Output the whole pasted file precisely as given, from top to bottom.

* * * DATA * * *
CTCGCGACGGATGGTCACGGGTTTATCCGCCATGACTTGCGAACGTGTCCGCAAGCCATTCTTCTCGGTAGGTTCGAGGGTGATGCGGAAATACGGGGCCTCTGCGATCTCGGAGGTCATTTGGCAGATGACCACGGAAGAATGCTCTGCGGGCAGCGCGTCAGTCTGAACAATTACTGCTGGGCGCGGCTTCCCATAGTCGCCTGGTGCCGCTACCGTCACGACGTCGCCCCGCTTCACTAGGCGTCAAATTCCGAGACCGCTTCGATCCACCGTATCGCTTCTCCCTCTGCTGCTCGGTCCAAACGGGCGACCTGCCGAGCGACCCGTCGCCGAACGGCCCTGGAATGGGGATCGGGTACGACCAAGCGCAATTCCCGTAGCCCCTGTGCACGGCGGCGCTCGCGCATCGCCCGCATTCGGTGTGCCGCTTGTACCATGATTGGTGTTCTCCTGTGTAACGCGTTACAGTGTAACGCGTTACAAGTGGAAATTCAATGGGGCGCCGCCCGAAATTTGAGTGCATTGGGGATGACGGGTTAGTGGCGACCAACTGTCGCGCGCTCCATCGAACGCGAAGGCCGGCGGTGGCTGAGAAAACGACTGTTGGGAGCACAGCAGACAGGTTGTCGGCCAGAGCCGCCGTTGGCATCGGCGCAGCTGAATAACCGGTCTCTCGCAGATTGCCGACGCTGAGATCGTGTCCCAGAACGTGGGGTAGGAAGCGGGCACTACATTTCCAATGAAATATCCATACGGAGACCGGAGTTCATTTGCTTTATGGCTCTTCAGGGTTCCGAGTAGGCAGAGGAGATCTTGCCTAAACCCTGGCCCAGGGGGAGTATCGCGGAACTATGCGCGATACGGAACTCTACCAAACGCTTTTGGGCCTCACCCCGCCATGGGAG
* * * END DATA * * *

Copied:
CTCGCGACGGATGGTCACGGGTTTATCCGCCATGACTTGCGAACGTGTCCGCAAGCCATTCTTCTCGGTAGGTTCGAGGGTGATGCGGAAATACGGGGCCTCTGCGATCTCGGAGGTCATTTGGCAGATGACCACGGAAGAATGCTCTGCGGGCAGCGCGTCAGTCTGAACAATTACTGCTGGGCGCGGCTTCCCATAGTCGCCTGGTGCCGCTACCGTCACGACGTCGCCCCGCTTCACTAGGCGTCAAATTCCGAGACCGCTTCGATCCACCGTATCGCTTCTCCCTCTGCTGCTCGGTCCAAACGGGCGACCTGCCGAGCGACCCGTCGCCGAACGGCCCTGGAATGGGGATCGGGTACGACCAAGCGCAATTCCCGTAGCCCCTGTGCACGGCGGCGCTCGCGCATCGCCCGCATTCGGTGTGCCGCTTGTACCATGATTGGTGTTCTCCTGTGTAACGCGTTACAGTGTAACGCGTTACAAGTGGAAATTCAATGGGGCGCCGCCCGAAATTTGAGTGCATTGGGGATGACGGGTTAGTGGCGACCAACTGTCGCGCGCTCCATCGAACGCGAAGGCCGGCGGTGGCTGAGAAAACGACTGTTGGGAGCACAGCAGACAGGTTGTCGGCCAGAGCCGCCGTTGGCATCGGCGCAGCTGAATAACCGGTCTCTCGCAGATTGCCGACGCTGAGATCGTGTCCCAGAACGTGGGGTAGGAAGCGGGCACTACATTTCCAATGAAATATCCATACGGAGACCGGAGTTCATTTGCTTTATGGCTCTTCAGGGTTCCGAGTAGGCAGAGGAGATCTTGCCTAAACCCTGGCCCAGGGGGAGTATCGCGGAACTATGCGCGATACGGAACTCTACCAAACGCTTTTGGGCCTCACCCCGCCATGGGAG